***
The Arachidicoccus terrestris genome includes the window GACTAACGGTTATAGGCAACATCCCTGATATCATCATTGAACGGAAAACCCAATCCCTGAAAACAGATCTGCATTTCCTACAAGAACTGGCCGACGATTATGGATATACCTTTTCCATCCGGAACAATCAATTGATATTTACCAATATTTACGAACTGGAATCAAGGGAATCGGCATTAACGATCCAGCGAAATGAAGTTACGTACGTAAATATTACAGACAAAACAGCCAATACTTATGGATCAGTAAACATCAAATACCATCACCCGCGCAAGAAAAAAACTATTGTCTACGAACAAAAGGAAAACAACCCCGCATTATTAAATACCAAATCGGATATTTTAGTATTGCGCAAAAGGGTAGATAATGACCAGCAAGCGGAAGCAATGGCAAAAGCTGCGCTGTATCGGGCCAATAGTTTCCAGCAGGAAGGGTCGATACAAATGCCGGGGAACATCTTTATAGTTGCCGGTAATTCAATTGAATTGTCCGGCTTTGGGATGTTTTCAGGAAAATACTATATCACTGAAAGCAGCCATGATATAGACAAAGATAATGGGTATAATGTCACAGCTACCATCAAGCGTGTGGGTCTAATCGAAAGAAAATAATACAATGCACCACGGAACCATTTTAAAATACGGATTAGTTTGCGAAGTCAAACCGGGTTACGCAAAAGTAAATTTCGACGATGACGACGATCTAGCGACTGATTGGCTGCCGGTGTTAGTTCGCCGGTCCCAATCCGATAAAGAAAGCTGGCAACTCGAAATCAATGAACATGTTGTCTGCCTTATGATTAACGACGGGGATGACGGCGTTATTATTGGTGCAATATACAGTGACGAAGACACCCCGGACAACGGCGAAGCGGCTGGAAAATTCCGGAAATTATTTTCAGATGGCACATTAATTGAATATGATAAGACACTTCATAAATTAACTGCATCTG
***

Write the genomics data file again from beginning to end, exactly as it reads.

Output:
The Arachidicoccus terrestris genome includes the window GACTAACGGTTATAGGCAACATCCCTGATATCATCATTGAACGGAAAACCCAATCCCTGAAAACAGATCTGCATTTCCTACAAGAACTGGCCGACGATTATGGATATACCTTTTCCATCCGGAACAATCAATTGATATTTACCAATATTTACGAACTGGAATCAAGGGAATCGGCATTAACGATCCAGCGAAATGAAGTTACGTACGTAAATATTACAGACAAAACAGCCAATACTTATGGATCAGTAAACATCAAATACCATCACCCGCGCAAGAAAAAAACTATTGTCTACGAACAAAAGGAAAACAACCCCGCATTATTAAATACCAAATCGGATATTTTAGTATTGCGCAAAAGGGTAGATAATGACCAGCAAGCGGAAGCAATGGCAAAAGCTGCGCTGTATCGGGCCAATAGTTTCCAGCAGGAAGGGTCGATACAAATGCCGGGGAACATCTTTATAGTTGCCGGTAATTCAATTGAATTGTCCGGCTTTGGGATGTTTTCAGGAAAATACTATATCACTGAAAGCAGCCATGATATAGACAAAGATAATGGGTATAATGTCACAGCTACCATCAAGCGTGTGGGTCTAATCGAAAGAAAATAATACAATGCACCACGGAACCATTTTAAAATACGGATTAGTTTGCGAAGTCAAACCGGGTTACGCAAAAGTAAATTTCGACGATGACGACGATCTAGCGACTGATTGGCTGCCGGTGTTAGTTCGCCGGTCCCAATCCGATAAAGAAAGCTGGCAACTCGAAATCAATGAACATGTTGTCTGCCTTATGATTAACGACGGGGATGACGGCGTTATTATTGGTGCAATATACAGTGACGAAGACACCCCGGACAACGGCGAAGCGGCTGGAAAATTCCGGAAATTATTTTCAGATGGCACATTAATTGAATATGATAAGACACTTCATAAATTAACTGCATCTG